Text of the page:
Thus, for each day, each crop, and each district, we were able to calculate a stressed ETa,i,t,s (equal to the green consumptive water use) and unstressed ETa,i,t,u (equal to the actual evapotranspiration under no water stressed). Blue consumptive water use was calculated as the difference between ETa,i,t,s and ETa,i,t,u and was only considered for irrigated areas. We then took a summation of the daily green and blue consumptive water use across a crop’s entire growing season to determine total green (for rainfed and irrigated crops) and blue (for irrigated crops only) consumptive CWR, averaged across the years 2000 through 2009 (table S1). These definitions of green and blue consumptive water use are consistent with standard methodologies of WFP calculation [for example, (35)].

Estimating historical consumptive water demand and water stress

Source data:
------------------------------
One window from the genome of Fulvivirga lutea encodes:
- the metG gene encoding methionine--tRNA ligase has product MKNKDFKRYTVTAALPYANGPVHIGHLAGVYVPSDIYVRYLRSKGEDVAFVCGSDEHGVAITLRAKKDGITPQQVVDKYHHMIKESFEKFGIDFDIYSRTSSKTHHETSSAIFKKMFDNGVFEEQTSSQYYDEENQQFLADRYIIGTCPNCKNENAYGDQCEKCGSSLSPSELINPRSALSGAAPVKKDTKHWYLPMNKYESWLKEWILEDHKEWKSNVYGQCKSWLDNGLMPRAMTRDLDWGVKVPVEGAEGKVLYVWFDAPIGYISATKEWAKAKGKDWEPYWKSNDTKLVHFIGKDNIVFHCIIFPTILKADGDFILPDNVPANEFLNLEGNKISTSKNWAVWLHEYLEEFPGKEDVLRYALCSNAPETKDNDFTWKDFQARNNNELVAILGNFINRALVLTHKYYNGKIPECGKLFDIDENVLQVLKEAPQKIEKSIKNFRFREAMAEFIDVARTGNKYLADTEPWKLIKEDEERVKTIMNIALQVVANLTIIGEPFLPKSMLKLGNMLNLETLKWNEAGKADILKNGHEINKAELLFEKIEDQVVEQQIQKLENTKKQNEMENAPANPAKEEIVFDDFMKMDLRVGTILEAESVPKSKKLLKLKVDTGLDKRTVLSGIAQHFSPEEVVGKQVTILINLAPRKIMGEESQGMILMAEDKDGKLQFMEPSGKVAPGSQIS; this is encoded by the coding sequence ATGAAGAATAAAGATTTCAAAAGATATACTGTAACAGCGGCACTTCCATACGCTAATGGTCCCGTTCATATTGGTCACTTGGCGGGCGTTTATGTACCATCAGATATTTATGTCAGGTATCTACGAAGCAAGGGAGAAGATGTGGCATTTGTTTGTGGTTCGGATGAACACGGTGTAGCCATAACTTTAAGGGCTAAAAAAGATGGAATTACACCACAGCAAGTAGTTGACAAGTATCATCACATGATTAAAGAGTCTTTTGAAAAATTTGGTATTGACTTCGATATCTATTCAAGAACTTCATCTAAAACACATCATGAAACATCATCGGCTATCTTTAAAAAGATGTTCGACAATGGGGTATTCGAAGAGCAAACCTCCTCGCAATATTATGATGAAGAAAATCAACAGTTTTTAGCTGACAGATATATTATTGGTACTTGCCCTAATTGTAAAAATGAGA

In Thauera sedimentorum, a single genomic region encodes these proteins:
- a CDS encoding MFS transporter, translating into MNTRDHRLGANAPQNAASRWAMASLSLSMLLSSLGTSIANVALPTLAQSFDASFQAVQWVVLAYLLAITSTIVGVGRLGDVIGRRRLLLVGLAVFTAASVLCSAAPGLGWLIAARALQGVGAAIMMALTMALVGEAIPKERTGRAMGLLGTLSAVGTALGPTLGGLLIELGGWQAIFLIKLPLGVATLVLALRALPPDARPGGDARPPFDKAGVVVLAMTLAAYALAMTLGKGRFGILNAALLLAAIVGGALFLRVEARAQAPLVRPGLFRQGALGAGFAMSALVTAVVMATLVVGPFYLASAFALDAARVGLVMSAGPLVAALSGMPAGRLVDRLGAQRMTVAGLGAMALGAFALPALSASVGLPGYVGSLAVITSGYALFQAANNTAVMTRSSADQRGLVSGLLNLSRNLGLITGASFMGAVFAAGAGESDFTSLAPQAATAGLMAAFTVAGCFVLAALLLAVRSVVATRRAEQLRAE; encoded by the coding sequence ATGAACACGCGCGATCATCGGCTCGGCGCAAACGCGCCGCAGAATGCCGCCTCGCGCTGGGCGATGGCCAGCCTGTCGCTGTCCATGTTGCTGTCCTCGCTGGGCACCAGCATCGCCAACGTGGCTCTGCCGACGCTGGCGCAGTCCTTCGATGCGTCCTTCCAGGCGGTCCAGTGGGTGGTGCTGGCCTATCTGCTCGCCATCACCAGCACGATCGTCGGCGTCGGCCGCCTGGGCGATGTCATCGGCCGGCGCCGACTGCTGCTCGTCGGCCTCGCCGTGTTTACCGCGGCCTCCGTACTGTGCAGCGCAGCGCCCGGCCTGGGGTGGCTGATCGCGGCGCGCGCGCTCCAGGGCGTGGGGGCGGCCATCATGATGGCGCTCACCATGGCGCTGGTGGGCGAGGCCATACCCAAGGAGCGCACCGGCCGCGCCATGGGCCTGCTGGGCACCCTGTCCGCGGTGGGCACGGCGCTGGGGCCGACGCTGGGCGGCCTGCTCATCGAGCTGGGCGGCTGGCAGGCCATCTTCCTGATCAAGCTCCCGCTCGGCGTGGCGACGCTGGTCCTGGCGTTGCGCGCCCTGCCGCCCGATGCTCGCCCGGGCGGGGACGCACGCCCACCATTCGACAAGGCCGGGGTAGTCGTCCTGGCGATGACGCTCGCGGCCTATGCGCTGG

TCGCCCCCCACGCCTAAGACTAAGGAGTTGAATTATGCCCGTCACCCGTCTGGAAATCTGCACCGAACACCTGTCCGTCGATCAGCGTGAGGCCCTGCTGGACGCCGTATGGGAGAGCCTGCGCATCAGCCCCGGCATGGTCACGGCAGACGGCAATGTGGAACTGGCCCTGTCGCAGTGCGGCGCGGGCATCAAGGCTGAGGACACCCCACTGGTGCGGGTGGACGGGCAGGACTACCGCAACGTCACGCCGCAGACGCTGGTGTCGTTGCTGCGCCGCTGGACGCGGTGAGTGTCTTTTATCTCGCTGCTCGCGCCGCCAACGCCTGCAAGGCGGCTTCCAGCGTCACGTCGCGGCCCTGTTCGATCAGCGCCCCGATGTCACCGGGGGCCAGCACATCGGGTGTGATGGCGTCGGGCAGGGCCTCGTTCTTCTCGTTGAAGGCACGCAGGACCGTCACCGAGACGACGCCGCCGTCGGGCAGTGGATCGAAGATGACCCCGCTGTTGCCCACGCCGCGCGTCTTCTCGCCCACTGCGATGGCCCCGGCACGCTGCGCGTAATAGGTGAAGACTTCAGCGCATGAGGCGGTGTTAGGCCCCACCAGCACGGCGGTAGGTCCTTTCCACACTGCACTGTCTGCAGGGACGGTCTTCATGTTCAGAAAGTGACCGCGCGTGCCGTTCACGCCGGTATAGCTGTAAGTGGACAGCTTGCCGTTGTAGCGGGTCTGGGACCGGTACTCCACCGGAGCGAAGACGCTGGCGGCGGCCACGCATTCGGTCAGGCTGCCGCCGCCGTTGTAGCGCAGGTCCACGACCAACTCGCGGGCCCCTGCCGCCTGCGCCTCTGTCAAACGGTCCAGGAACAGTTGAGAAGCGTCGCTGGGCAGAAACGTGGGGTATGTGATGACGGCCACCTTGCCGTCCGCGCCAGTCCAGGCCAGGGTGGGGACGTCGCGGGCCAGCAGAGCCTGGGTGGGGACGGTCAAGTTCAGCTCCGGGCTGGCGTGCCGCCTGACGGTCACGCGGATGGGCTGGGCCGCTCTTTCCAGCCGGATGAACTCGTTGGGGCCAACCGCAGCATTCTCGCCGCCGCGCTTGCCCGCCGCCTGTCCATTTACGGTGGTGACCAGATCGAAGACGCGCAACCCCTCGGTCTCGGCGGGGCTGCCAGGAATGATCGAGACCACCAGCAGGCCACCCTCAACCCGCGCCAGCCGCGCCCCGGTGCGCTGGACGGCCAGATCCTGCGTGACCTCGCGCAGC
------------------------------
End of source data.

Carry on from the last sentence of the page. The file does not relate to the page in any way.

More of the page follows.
Green consumptive water demand (CWDgreen) for cereal production was estimated annually for each district j asCWDgreen,j=10(CWRgreen,i,jai,j)(5)where CWRgreen,i,j is the green CWR (mm H2O year−1) of crop i, ai,j is rainfed area (ha) in district j (calculated as the difference between harvested area and irrigated area), and the factor of 10 ensures that the units are in cubic meters of H2O per year. This calculation was repeated using the blue CWR and crop-specific irrigated area to determine the consumptive (blue) irrigation water demand. The irrigated area data from VDSA had some missing values, which we linearly interpolated. If data were missing at the beginning or end of the time period, then these values were linearly extrapolated based on the immediately succeeding or preceding 10 years, respectively. Complete data for crop-specific district-level irrigated area in West Bengal were only available for the years 1966, 1967, 1983, 1985, and 1988 from VDSA. To ensure that our estimates were conservative, we took the ratio of irrigated area to harvested area for each of these years, averaged these ratios across the 5 years of available data, and applied this constant irrigated/harvested ratio to all years. Because the VDSA crop production data set does not distinguish between kharif and rabi production for rice, maize, pearl millet, and finger millet, we used the CWRs for the kharif season for these crops to estimate total consumptive water demand. This assumption is supported by crop production data reported by season from the Directorate for Economics and Statistics (63), which shows that millet production during rabi is negligible and that only for selected states (for example, rice in Andhra Pradesh, Odisha, Tamil Nadu, and West Bengal, and maize in Andhra Pradesh, Bihar, Madhya Pradesh, and Tamil Nadu) is rabi production substantial for rice or maize. Wheat is exclusively produced during the rabi season with certain states producing small amounts of cereals outside of the kharif and rabi growing seasons.